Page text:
Australian-based battery maker, Recharge Industries, has successfully bid to buy Britishvolt following the start-up company’s collapse last month. The move could rescue the UK automotive industry’s ambition for a lithium-ion battery facility to support electric vehicle (EV) production in the country.


A rendering of the Britishvolt planned gigafactory in Blyth UK

Britishvolt had started work on a facility in Blyth, in the northeast of England, which was originally due for completion in 2024. The battery making start-up had ambitions to complete the UK’s first large-scale battery manufacturing facility, with annual capacity for 300,000 units, equal to 48 GWh. Britishvolt had secured £1.7 billion ($2 billion) early last year, from both private investors and government funding. However, there remained investment shortfalls in the development of its sites, which led to its collapse on January 17 this year.

On February 6, Recharge Industries, which is already building a lithium battery gigafactory in Geelong, Australia, was announced as the preferred bidder to buy the Britishvolt business. The company is a division of New York-based portfolio company Scale Facilitation.

The details of the deal have not been revealed yet, but it is expected to be complete in the next seven days.

Britishvolt had signed memorandums of understanding (MoUs) with Aston Martin and Lotus to design, develop and industrialise battery packs. It remains to be seen if those agreements are back on the table. 

Following the UK government’s commitment to provide £100m for Britishvolt through its Automotive Transformation Fund (ATF), logistics property investor Tritax Management and investment company Abrdn also announced a funding plan for the project at Blythe. However, the conditions for investment had not been met, so no finance was not released.

International competitors 
According to Pedro Pacheco, vice-president of research, automotive and smart mobility, advanced manufacturing and transportation, at industry analyst Gartner, any new bid for battery making in the UK needs to be a shrewd one.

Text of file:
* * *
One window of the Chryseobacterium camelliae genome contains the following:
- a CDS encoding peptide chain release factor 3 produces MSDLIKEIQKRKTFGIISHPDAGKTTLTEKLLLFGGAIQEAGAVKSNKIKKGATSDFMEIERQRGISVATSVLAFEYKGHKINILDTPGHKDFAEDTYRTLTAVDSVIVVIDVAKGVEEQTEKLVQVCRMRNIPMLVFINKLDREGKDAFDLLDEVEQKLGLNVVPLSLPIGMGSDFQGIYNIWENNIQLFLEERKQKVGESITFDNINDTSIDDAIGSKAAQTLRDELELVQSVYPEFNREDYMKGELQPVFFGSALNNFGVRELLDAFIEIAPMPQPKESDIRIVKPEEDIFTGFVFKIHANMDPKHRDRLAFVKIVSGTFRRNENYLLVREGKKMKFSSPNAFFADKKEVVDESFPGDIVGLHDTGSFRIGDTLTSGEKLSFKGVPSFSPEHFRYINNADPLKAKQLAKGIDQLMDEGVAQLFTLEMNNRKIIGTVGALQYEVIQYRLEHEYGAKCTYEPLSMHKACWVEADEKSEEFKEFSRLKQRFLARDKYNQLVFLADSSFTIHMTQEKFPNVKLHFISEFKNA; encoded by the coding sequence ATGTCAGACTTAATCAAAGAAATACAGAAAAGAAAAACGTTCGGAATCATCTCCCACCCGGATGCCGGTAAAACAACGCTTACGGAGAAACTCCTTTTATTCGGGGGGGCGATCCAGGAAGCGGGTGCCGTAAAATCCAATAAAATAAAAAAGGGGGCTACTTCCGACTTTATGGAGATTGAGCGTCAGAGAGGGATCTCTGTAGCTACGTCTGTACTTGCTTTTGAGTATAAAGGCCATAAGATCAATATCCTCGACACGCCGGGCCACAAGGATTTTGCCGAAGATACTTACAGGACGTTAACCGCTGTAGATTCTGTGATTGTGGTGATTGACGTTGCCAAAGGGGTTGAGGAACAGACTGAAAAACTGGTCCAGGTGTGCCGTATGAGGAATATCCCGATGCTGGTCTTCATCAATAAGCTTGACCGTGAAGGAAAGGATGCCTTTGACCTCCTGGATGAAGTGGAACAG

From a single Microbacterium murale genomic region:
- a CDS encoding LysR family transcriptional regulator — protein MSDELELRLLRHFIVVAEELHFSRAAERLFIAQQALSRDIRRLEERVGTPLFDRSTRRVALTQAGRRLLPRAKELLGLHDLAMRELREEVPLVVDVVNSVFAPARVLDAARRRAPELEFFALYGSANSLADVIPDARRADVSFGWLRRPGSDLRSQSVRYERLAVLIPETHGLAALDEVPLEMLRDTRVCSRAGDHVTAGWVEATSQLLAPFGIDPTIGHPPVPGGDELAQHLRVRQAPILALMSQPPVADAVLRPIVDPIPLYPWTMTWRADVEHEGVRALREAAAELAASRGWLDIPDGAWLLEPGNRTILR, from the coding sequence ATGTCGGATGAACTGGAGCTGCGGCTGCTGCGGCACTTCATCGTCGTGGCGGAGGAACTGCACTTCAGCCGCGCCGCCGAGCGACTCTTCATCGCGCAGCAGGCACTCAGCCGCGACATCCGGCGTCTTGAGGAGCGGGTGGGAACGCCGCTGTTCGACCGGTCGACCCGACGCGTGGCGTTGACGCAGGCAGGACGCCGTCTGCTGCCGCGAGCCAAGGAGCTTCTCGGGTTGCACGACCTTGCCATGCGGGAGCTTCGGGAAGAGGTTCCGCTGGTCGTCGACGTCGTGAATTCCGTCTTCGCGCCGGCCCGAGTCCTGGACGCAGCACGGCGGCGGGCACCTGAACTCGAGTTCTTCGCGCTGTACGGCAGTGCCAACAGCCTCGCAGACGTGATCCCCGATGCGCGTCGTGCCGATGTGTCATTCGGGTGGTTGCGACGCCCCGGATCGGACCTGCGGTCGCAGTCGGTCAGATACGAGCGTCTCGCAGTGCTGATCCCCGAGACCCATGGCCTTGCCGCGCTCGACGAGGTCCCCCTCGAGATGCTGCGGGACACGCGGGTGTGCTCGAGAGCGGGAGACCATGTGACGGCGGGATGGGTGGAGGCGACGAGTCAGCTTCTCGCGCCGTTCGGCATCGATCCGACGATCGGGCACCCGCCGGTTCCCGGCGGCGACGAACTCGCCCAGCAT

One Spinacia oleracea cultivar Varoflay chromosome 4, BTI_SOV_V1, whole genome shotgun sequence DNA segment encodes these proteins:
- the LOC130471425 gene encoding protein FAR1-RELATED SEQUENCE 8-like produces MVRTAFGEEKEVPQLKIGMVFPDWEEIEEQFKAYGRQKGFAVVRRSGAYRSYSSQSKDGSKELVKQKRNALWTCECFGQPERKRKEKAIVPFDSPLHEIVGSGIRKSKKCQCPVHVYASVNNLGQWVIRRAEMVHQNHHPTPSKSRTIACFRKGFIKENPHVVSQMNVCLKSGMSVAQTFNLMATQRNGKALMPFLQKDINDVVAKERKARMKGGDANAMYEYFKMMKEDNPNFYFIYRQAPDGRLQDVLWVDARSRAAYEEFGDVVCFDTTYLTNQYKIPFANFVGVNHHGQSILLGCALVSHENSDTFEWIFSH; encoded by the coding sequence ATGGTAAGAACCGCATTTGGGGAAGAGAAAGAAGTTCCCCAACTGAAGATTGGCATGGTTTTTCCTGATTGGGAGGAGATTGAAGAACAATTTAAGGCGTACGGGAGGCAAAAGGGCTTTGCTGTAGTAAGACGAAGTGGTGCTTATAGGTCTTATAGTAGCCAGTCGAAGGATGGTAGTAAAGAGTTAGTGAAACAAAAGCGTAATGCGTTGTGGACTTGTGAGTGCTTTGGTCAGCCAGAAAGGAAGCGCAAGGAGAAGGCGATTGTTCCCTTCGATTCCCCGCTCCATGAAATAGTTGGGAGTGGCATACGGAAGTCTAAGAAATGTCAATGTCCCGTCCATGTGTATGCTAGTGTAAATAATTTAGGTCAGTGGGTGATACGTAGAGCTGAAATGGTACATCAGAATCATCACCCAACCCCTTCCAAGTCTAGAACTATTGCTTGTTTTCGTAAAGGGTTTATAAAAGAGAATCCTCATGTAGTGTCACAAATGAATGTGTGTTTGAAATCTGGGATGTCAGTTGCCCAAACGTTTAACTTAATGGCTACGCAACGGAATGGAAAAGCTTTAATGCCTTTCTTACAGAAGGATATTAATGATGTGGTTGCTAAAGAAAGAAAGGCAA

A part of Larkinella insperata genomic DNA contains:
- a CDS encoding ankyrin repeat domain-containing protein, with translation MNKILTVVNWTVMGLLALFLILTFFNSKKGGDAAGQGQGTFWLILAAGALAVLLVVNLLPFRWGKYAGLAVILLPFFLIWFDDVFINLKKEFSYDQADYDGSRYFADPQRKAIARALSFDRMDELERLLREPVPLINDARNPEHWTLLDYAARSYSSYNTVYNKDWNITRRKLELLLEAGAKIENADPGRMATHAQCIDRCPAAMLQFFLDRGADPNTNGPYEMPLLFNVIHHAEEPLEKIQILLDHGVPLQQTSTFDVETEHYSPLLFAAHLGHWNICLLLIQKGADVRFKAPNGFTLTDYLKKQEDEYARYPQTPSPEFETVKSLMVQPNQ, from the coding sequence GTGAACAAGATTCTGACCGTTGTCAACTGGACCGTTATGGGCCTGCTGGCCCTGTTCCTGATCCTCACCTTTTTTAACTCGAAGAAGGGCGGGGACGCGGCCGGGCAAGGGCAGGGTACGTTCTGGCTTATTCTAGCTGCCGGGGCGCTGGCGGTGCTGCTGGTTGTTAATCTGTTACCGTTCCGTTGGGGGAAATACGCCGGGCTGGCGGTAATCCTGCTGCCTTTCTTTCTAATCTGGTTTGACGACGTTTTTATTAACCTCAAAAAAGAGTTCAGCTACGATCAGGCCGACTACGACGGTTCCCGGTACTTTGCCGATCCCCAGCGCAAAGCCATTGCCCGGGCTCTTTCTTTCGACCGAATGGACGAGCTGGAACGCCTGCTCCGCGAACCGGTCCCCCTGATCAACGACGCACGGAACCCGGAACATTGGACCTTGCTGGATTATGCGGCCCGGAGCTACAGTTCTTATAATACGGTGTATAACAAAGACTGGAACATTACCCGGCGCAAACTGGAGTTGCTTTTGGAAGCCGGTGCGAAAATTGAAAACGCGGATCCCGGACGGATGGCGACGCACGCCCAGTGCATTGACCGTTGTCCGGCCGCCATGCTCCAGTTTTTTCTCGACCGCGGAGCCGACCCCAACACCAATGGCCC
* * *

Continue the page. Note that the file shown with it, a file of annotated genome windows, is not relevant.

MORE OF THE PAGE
Pacheco said the fast growth in EV sales has led to something akin to an arms race for battery production capacity. However, he said it was important to take into account the expertise of those battery makers that are better established and more technologically advanced.

“We need to see the EV battery market is not short of contenders and all the truly big players are based uniquely in China, South Korea and Japan,” said Pacheco. “These players command a great deal of volume that allows them to deliver great economies of scale and, hence, competitive prices.”

Pacheco went on to say that governments and private investors willing to go in on battery manufacturing cannot afford to be naïve.

“Opening a new battery factory won’t be enough, per se, to thrive and conquer a major share of the battery market,” he told Automotive Logistics. “These new players must command also major volumes and, as well, excel in technology. Incumbents that don’t deliver in either of them will be victims of a boom-bust cycle.”

The real question that companies such as Britishvolt need to ask is what their main competitive advantage would be in the market in which they aim to produce batteries, and whether it was relevant to carmakers.

“Battery makers who don’t have a good answer for this will see their situation on the market growingly compromised until eventually they are facing their demise,” warned Pacheco. “It’s not yet clear what Recharge Industries plans to do with Britishvolt but their priority should be to deliver a compelling response to these questions if they want this project to succeed on the long run.”